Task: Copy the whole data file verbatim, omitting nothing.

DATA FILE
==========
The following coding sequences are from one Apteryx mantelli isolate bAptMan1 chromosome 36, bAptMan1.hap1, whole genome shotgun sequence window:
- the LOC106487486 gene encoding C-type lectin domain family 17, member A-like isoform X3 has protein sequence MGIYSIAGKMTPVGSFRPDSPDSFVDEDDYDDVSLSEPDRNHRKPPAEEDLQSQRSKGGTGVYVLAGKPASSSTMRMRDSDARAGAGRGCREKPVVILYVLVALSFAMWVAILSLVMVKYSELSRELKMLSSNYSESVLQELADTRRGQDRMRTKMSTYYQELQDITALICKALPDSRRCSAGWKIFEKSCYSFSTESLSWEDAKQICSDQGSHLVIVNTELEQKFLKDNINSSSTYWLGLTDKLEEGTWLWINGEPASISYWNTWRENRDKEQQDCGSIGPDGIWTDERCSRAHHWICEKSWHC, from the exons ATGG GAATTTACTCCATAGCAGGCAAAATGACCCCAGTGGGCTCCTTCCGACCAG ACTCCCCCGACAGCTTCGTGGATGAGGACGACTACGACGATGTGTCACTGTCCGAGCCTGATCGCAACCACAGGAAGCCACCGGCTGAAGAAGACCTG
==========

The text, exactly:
The following coding sequences are from one Apteryx mantelli isolate bAptMan1 chromosome 36, bAptMan1.hap1, whole genome shotgun sequence window:
- the LOC106487486 gene encoding C-type lectin domain family 17, member A-like isoform X3 has protein sequence MGIYSIAGKMTPVGSFRPDSPDSFVDEDDYDDVSLSEPDRNHRKPPAEEDLQSQRSKGGTGVYVLAGKPASSSTMRMRDSDARAGAGRGCREKPVVILYVLVALSFAMWVAILSLVMVKYSELSRELKMLSSNYSESVLQELADTRRGQDRMRTKMSTYYQELQDITALICKALPDSRRCSAGWKIFEKSCYSFSTESLSWEDAKQICSDQGSHLVIVNTELEQKFLKDNINSSSTYWLGLTDKLEEGTWLWINGEPASISYWNTWRENRDKEQQDCGSIGPDGIWTDERCSRAHHWICEKSWHC, from the exons ATGG GAATTTACTCCATAGCAGGCAAAATGACCCCAGTGGGCTCCTTCCGACCAG ACTCCCCCGACAGCTTCGTGGATGAGGACGACTACGACGATGTGTCACTGTCCGAGCCTGATCGCAACCACAGGAAGCCACCGGCTGAAGAAGACCTG